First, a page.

Left 4 Dead: Splitting the group

Having played quite a bit of Left 4 Dead, that fantastically fun zombie shoot-em-up, and with the scheduled November release of the sequel just around the corner, I’ve had the hankering for a bit of mapping.

One thing that’s always bothered me was the lack of variety in the maps. Yes, one is set on the rooftops, one is set in the forest yadda yadda yadda, but really all you ever do is keep together and progress forwards in a very linear fashion. What keeps it interesting is that while the maps never change, the zombies are unpredictable in their spawning and the boss infected throw some complications into the mix. I’m sure you’ve heard it all before as to why people keep playing, but there are a few points where I believe it fell down.

One of which is addressed in the sequel, and in the new L4D 1 map that’s just been released – the Gauntlet – the idea is to prevent huddling and hiding during crescendo events, forcing teams to keep moving onwards, hopefully keeping the flow of the game running while heightening the tension.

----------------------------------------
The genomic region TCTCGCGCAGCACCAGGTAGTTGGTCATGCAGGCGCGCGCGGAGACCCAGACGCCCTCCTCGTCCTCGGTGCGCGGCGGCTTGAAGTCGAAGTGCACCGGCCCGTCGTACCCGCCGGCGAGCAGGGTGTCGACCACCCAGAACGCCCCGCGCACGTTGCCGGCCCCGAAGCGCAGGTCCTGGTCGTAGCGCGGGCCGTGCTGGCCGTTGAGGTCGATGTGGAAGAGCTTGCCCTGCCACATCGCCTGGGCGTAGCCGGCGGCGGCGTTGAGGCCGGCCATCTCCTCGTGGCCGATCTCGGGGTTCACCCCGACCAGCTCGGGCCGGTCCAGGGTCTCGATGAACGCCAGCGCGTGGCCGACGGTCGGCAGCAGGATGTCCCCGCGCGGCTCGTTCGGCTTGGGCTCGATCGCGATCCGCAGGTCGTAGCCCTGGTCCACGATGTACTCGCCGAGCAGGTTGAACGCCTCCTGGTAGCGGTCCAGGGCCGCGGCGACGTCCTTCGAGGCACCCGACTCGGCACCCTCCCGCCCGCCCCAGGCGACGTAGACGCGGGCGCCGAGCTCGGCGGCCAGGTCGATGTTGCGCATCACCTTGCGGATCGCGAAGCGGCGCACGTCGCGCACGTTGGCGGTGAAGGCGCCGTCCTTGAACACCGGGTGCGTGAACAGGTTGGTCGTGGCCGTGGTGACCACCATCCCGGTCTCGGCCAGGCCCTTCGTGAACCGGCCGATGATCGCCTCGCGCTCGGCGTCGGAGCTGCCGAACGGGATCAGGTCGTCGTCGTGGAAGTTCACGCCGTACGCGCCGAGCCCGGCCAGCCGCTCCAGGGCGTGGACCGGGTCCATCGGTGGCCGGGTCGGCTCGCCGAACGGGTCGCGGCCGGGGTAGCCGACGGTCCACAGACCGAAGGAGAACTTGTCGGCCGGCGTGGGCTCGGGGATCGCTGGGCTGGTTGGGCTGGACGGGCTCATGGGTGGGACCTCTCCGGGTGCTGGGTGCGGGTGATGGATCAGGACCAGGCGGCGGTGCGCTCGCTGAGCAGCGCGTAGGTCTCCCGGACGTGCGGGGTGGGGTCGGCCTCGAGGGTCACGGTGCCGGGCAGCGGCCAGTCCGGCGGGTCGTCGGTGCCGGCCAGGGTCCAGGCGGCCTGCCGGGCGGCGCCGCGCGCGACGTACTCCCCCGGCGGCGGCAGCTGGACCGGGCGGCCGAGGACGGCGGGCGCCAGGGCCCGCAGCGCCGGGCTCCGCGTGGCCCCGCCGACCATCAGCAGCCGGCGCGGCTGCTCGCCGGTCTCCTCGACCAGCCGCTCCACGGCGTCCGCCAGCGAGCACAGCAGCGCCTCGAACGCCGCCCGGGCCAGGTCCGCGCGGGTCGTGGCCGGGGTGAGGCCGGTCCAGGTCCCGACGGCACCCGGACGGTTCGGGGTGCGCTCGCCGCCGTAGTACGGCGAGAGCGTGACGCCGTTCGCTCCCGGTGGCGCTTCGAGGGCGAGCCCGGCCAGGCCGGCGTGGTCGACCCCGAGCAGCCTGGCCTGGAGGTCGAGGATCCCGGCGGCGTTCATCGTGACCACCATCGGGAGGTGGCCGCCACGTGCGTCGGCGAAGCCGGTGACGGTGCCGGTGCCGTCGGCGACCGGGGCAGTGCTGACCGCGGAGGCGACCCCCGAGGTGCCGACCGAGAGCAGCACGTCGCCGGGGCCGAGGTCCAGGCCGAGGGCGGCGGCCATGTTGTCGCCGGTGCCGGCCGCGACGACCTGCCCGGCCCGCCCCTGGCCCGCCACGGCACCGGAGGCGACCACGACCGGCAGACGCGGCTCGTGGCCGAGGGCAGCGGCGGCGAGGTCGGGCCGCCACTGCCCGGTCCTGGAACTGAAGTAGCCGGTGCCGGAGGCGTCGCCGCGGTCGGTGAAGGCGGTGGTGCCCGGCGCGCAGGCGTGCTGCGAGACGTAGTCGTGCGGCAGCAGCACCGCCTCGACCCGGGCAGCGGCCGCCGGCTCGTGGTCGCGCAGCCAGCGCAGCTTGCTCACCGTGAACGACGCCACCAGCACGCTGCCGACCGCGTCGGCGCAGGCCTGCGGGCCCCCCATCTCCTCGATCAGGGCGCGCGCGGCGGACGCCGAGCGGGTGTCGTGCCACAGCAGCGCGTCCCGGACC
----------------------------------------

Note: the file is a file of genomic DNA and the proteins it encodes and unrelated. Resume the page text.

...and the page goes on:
Another part I’ve had a long hard think about is splitting the group.

Is there any way to forcibly seperate a group, while maintaining the security that moving in a group of four requires? The whole point of keeping the group together is so that special infected cannot easilly pick off stragglers, and also, if someone has been incapacitated, then forcing the  group to split will likely ruin their chances of winning.

Splitting the group would require a few things: